Run-hungry Kishan fuels middle order fire


Ishan Kishan may have carried drinks had KL Rahul been fit for the start of India’s Asia Cup campaign against Pakistan. But with Rahul unavailable initially, Kishan had a golden opportunity. The team sheet had listed him to bat at No. 3, but he eventually walked in at No. 5, a spot he hadn’t ever batted in previously in an ODI.

The move was met with some scepticism. Experts, most notably former India head coach Ravi Shastri, felt he was best suited to be a powerplay enforcer at the top of the order. But on Saturday, while Kishan wasn’t quite in the middle during the powerplay, he proved to be an able enforcer anyway. And just when the raging selection debate seemed all but settled, Kishan may have fuelled it even more.

His punchy 82 off 81 balls was pivotal in India staging a superb recovery from 66 for 4 in the 15th over. For now, while it’s a headache the team management will welcome with open arms, it also opens up another possibility of Kishan being a shoo-in as a reserve batter, one that Tilak Varma and Suryakumar Yadav are already vying for in India’s World Cup squad.

It could be significant on several counts. One, it helps India throw in a left-handed element that they lack in the top order. Two, it brings with it the possibility of having an extra seamer in the squad. But for now, this much is clear. Kishan has controlled the controllables in the best possible manner.

His maiden knock against Pakistan didn’t come without its fair share of challenges. Kishan ran into a red-hot pace attack controlling the tempo of the game by making giant incisions. Shaheen Shah Afridi was moving them off the seam both ways, Haris Rauf was effortlessly cranking it up into the late 140kph, and Naseem Shah was bowling unplayable lifters.

Kishan enjoyed an early streak of luck when a genuine outside edge off Naseem flew past the slip fielder; he was nearly done in by sharp away movement as the ball took the leading edge. This, coupled with the odd delivery scooting low to the wicketkeeper Mohammad Rizwan, had the potential to create doubts for the batters. Kishan, though, seemed remarkably clear of his plans of taking the bowlers on.

His first boundary was a six, off the seventh ball. Rauf had erred in length, and Kishan brought out his fast hands and flashing blade to slash it over square third. The perception is Kishan likes pace on the ball early – who doesn’t? – but he also adapted wonderfully to spin, wasting no time in putting the pressure back on Shadab Khan. Shadab had struggled to land the ball properly, and by bashing him for two fours down the ground to full tosses, Kishan got Babar Azam thinking.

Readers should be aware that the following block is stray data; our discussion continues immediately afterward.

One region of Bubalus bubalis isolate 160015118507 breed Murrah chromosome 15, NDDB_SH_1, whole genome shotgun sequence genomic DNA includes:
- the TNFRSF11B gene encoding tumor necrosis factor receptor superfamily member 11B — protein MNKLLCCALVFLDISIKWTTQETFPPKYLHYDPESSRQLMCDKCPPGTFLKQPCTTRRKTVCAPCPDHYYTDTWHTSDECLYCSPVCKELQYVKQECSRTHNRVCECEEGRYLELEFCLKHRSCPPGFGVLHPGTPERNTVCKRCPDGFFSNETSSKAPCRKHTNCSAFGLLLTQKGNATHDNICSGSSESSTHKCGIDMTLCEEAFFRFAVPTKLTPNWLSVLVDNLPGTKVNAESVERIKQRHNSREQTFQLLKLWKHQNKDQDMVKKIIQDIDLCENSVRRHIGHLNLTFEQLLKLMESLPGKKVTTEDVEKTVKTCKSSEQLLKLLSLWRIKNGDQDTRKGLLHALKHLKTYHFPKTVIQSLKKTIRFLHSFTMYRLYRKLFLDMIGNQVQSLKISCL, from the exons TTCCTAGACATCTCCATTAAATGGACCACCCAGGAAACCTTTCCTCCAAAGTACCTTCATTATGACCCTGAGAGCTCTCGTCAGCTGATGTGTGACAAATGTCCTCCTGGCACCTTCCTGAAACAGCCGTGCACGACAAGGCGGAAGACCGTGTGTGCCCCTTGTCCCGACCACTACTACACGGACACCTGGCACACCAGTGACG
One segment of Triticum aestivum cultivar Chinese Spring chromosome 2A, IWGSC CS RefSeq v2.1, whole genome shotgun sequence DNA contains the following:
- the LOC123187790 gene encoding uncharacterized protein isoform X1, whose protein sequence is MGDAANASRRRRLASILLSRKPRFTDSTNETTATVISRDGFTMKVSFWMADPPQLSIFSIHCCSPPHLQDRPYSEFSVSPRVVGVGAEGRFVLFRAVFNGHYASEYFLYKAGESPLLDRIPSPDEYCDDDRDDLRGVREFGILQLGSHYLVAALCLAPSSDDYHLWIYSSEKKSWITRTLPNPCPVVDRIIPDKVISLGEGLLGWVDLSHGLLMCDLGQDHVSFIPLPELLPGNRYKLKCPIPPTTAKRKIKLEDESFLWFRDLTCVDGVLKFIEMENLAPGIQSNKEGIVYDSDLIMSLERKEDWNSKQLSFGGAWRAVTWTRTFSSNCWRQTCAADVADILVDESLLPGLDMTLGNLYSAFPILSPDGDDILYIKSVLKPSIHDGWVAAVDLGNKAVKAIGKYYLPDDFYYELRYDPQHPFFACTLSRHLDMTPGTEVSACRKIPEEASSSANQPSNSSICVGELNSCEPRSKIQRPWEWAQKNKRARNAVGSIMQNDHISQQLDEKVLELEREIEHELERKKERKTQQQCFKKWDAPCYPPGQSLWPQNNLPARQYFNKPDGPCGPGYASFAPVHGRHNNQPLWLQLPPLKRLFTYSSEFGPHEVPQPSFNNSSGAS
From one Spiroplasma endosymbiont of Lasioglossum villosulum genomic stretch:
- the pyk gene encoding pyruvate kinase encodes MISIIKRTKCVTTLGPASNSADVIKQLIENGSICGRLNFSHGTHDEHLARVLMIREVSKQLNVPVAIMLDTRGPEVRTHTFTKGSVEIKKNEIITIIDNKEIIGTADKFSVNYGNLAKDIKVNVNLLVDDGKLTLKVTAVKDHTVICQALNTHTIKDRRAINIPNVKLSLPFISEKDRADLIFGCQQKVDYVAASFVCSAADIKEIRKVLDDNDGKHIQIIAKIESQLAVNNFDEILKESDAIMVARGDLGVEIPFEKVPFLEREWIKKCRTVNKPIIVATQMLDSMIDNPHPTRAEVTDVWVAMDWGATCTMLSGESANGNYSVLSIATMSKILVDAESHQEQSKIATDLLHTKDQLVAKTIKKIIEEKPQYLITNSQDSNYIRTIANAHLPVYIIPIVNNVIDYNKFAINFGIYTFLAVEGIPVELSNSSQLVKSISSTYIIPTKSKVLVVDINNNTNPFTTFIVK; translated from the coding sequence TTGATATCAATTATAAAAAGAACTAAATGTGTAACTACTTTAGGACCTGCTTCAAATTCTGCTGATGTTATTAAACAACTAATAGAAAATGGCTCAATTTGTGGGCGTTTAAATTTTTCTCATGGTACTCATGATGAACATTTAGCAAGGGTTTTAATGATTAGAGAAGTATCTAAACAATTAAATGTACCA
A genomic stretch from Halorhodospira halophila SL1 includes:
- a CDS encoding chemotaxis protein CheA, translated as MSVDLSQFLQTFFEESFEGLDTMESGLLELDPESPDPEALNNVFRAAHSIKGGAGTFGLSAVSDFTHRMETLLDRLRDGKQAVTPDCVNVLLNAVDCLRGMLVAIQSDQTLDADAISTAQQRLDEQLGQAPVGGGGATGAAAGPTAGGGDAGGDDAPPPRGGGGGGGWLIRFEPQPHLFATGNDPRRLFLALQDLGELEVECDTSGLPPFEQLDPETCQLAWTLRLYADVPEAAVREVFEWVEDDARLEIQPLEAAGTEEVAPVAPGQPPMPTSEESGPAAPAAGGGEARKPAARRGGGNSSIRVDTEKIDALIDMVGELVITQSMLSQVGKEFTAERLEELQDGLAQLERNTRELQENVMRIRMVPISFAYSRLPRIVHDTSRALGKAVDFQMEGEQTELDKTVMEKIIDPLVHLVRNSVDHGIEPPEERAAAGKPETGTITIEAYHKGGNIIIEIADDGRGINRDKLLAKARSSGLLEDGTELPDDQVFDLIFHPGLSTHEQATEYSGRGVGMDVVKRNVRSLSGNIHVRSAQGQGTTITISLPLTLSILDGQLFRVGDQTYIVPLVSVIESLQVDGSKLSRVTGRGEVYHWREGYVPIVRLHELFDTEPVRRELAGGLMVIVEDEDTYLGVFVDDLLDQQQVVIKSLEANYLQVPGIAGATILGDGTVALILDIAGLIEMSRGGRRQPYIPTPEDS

Within no time, Kishan’s counterpunch played a hand in India’s recovery, with the fifth-wicket pair raising a half-century stand off just 52 balls. His innings wasn’t just about being gung-ho for the sake of it; there was a keenness to play himself in and give himself an opportunity to maximise once the platform was set. He initially milked the runs off Mohammad Nawaz and then took him on – rocking back to cut and bisect a packed off-side ring, or using his feet to launch him for six down the ground.

Kishan’s was largely a game without half measures, and dotted with awareness aplenty, especially when Babar brought back Afridi for another crack when the partnership was beginning to flourish.

“He took the threat out of Shadab Khan and Mohammad Nawaz [with] the way he played normal cricketing shots – that’s a positive sign,” former India batter Wasim Jaffer told ESPNcricinfo. “That’s what you want to see from Ishan. We all know he can muscle the ball, but the way he manoeuvred strike, batted for lengths and stitched the partnership [with Hardik] together was a mature knock.”

As Kishan and Hardik brought up their century stand, there was a sense that they had firmly wrested control back from Pakistan. Suddenly, Pakistan seemed to be doing all the running. As a century loomed, Kishan was cramping. His dismissal in trying to pull a ball that wasn’t all that short may have been down to fatigue. But as he walked off, there was genuine satisfaction and applause from the dugout.

Rohit Sharma has long vouched for flexibility. This was a shining example of a batter showing his wares when thrown into the deep end against one of the format’s best attacks. It was a ringing endorsement of Kishan’s own ability to accept challenges and rise to them. Five weeks back in the West Indies, Kishan made three back-to-back ODI half-centuries as an opener on sluggish pitches.

In constructing a fourth, Kishan may have perhaps played his best ODI knock to date. Was it more satisfying than his double-hundred last December against Bangladesh? Perhaps. What it did give you a glimpse into, though, was Kishan’s mindset of firmly staying in the present and making the most of every opportunity he gets.

In a way, Kishan’s nascent ODI career has followed a similar trajectory to Rahul’s. When Shikhar Dhawan and Rohit had made the opening spot theirs for the majority of the period from 2013-2020, Rahul found his niche in the middle order towards the latter end of it. Now with Rohit and Shubman Gill likely to be the openers, Kishan has to find his calling elsewhere. Saturday was a fleeting evidence of him having put his hands up to do a job asked of him.

Kishan will potentially have one more crack in a similar role against Nepal before India have to cross the bridge with the Rahul situation. But this much is clear: even in a washout, their decision to bat in Kandy helped them answer the question if Kishan could bat in the middle order. He very well can.

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